DE1994614713 DE69414713D1 (en) 1993-09-02 1994-09-01 Decorative surface layer and process for their preparation
JP50829395A JP2935897B2 (en) 1993-09-02 1994-09-01 Decorative surface layer and manufacturing method thereof
CA 2170905 CA2170905C (en) 1993-09-02 1994-09-01 Decorative surface layer and process for its production
EP19940928002 EP0716635B1 (en) 1993-09-02 1994-09-01 Decorative surface layer and process for its production
DE1994614713 DE69414713T2 (en) 1993-09-02 1994-09-01 Decorative surface layer and process for their preparation

Publications (1)

Publication Number Publication Date
WO1995006568A1 true true WO1995006568A1 (en) 1995-03-09

Family

ID=22359088

Family Applications (1)

Application Number Title Priority Date Filing Date
PCT/US1994/009956 WO1995006568A1 (en) 1991-07-18 1994-09-01 Decorative surface layer and process for its production

Country Status (10)

Country Link
US (1) US5466511A (en)
EP (1) EP0716635B1 (en)
JP (1) JP2935897B2 (en)
KR (1) KR0175713B1 (en)
CA (1) CA2170905C (en)
DE (3) DE9422233U1 (en)
DK (1) DK0716635T3 (en)
ES (1) ES2124429T3 (en)
RU (1) RU2128263C1 (en)
WO (1) WO1995006568A1 (en)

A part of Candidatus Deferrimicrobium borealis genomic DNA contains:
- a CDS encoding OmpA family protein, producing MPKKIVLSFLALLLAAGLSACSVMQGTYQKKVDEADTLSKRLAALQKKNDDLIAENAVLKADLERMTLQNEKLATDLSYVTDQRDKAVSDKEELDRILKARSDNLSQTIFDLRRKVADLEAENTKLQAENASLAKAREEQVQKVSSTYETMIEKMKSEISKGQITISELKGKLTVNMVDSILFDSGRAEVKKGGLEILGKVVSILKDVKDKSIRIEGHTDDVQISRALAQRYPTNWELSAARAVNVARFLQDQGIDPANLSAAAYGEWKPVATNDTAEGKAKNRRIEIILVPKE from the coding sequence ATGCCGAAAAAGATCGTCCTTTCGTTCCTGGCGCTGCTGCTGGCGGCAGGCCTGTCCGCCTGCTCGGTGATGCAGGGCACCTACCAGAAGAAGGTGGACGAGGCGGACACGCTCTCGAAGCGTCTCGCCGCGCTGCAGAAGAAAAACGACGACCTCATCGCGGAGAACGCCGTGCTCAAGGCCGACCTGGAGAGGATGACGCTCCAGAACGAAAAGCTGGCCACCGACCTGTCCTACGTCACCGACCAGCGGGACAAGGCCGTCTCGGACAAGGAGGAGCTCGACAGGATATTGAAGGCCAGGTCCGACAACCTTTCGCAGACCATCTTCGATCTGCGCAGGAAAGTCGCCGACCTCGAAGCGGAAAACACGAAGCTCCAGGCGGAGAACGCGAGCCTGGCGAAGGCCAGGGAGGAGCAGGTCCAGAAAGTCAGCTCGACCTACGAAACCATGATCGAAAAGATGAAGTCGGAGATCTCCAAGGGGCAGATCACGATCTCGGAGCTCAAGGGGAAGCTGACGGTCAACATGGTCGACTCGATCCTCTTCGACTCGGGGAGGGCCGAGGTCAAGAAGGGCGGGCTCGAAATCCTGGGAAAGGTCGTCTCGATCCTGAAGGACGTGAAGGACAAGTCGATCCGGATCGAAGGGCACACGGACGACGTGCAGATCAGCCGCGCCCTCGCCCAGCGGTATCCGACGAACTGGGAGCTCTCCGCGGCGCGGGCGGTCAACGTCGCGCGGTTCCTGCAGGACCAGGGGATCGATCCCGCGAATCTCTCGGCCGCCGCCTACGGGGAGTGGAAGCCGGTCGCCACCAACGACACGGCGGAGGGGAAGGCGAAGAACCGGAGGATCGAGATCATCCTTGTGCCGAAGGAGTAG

Cited By (25)

* Cited by examiner, † Cited by third party
Publication number Priority date Publication date Assignee Title
WO1996011118A1 (en) * 1994-10-07 1996-04-18 ISOVOLTA Österreichische Isolierstoffwerke Aktiengesellschaft Plastics-paper composite in foil-form and its use for producing weatherproof laminated sheets with surface protection
EP0993944A2 (en) * 1998-10-15 2000-04-19 International Paper Company High pressure laminate with three-dimensional appearance
WO2000044576A1 (en) * 1999-01-26 2000-08-03 Kronospan Technical Company Ltd. Method for producing laminate coatings, and laminate coating
EP1321575A1 (en) * 2001-12-21 2003-06-25 PAPIERFABRIK SCHOELLER & HOESCH GMBH & CO. KG Light-resistant overlay paper
WO2004099500A1 (en) * 2003-05-07 2004-11-18 Cartiere Fedrigoni E C. S.P.A. Method for producing coated paper with pearlescent effect
EP1595718A1 (en) * 2004-05-10 2005-11-16 Depco-Trh Pty Ltd Method for manufacturing a laminate
WO2006013469A1 (en) * 2004-07-30 2006-02-09 Tocchio S.R.L. Method for the production of highly abrasion resistant decorative paper and laminates, in particular for flooring
WO2010121971A3 (en) * 2009-04-22 2011-02-03 Pietro Cassaghi Process and apparatus for manufacturing decorative papers and/or panels for flooring or surfacing of furniture, walls, etc.